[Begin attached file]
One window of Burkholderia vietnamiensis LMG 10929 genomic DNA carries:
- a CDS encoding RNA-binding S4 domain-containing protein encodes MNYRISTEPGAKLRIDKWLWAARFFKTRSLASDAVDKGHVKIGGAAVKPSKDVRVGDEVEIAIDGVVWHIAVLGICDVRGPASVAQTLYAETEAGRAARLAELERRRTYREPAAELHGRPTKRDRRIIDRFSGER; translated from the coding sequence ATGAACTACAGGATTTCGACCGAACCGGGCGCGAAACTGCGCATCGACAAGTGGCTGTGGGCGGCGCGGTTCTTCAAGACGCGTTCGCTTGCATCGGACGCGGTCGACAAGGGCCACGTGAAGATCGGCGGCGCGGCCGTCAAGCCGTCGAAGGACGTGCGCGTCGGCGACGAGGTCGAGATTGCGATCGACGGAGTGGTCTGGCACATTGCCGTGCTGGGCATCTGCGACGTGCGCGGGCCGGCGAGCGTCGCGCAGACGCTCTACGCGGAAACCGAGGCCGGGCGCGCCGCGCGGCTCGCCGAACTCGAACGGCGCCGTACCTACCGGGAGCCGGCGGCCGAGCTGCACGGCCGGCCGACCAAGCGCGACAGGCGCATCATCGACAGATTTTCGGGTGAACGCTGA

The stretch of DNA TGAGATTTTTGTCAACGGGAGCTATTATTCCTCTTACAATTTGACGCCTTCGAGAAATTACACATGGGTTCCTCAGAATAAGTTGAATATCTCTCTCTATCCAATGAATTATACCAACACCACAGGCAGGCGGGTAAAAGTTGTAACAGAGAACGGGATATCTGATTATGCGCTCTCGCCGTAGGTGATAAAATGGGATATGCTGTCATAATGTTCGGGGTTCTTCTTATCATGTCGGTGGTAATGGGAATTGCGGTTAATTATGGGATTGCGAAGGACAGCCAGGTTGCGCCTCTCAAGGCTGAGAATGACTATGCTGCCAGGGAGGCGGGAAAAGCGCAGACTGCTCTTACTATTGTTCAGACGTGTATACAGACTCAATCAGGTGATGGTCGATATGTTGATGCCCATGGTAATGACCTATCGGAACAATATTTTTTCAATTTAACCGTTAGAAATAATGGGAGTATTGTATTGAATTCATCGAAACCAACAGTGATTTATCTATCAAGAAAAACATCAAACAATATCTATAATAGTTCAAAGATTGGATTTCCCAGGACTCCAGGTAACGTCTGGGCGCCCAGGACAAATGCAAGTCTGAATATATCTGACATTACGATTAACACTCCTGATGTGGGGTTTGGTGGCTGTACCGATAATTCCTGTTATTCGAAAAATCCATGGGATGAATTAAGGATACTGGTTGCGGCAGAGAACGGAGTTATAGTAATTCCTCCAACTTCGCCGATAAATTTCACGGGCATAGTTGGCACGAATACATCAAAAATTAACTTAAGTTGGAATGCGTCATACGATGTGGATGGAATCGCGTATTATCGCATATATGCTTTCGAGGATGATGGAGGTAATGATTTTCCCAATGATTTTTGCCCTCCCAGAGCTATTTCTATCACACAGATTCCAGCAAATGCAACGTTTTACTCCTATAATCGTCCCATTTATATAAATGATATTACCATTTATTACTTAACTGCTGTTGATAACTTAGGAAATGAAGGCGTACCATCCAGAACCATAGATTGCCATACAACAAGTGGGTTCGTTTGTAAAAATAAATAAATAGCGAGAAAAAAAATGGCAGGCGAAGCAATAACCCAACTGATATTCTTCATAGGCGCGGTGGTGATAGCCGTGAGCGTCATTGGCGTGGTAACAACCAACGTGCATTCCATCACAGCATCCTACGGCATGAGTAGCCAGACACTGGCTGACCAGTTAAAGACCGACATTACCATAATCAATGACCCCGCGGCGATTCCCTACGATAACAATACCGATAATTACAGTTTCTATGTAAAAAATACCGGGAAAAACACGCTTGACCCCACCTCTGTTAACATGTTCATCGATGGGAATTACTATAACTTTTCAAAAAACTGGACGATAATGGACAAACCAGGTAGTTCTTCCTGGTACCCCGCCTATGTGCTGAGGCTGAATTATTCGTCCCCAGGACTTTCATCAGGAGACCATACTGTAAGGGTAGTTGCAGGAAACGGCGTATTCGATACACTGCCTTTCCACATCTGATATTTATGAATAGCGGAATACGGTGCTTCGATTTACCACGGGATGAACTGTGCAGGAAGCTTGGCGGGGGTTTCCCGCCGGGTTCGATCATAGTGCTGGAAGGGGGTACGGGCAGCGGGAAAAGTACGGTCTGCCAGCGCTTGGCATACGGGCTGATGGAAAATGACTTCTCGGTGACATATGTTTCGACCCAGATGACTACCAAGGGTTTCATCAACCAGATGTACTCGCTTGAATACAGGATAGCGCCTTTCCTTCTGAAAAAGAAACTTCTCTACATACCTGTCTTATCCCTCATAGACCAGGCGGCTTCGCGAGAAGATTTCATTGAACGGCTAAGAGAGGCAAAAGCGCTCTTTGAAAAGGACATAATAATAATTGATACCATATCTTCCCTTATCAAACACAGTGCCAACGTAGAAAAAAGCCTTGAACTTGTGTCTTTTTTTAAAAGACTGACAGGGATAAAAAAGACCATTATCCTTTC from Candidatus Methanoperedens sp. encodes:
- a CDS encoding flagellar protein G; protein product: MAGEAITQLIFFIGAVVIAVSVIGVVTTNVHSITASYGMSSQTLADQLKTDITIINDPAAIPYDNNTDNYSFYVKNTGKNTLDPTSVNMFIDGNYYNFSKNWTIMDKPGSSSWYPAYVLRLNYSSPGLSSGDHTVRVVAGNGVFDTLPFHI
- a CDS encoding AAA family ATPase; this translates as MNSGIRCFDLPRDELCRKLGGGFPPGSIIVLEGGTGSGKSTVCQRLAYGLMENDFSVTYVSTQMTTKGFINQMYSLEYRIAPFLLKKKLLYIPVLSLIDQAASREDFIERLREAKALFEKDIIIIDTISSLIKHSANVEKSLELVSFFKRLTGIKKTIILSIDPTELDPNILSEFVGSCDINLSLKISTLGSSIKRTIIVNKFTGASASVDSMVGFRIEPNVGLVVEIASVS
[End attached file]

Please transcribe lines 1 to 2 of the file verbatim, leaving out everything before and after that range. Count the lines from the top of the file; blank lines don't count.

One window of Burkholderia vietnamiensis LMG 10929 genomic DNA carries:
- a CDS encoding RNA-binding S4 domain-containing protein encodes MNYRISTEPGAKLRIDKWLWAARFFKTRSLASDAVDKGHVKIGGAAVKPSKDVRVGDEVEIAIDGVVWHIAVLGICDVRGPASVAQTLYAETEAGRAARLAELERRRTYREPAAELHGRPTKRDRRIIDRFSGER; translated from the coding sequence ATGAACTACAGGATTTCGACCGAACCGGGCGCGAAACTGCGCATCGACAAGTGGCTGTGGGCGGCGCGGTTCTTCAAGACGCGTTCGCTTGCATCGGACGCGGTCGACAAGGGCCACGTGAAGATCGGCGGCGCGGCCGTCAAGCCGTCGAAGGACGTGCGCGTCGGCGACGAGGTCGAGATTGCGATCGACGGAGTGGTCTGGCACATTGCCGTGCTGGGCATCTGCGACGTGCGCGGGCCGGCGAGCGTCGCGCAGACGCTCTACGCGGAAACCGAGGCCGGGCGCGCCGCGCGGCTCGCCGAACTCGAACGGCGCCGTACCTACCGGGAGCCGGCGGCCGAGCTGCACGGCCGGCCGACCAAGCGCGACAGGCGCATCATCGACAGATTTTCGGGTGAACGCTGA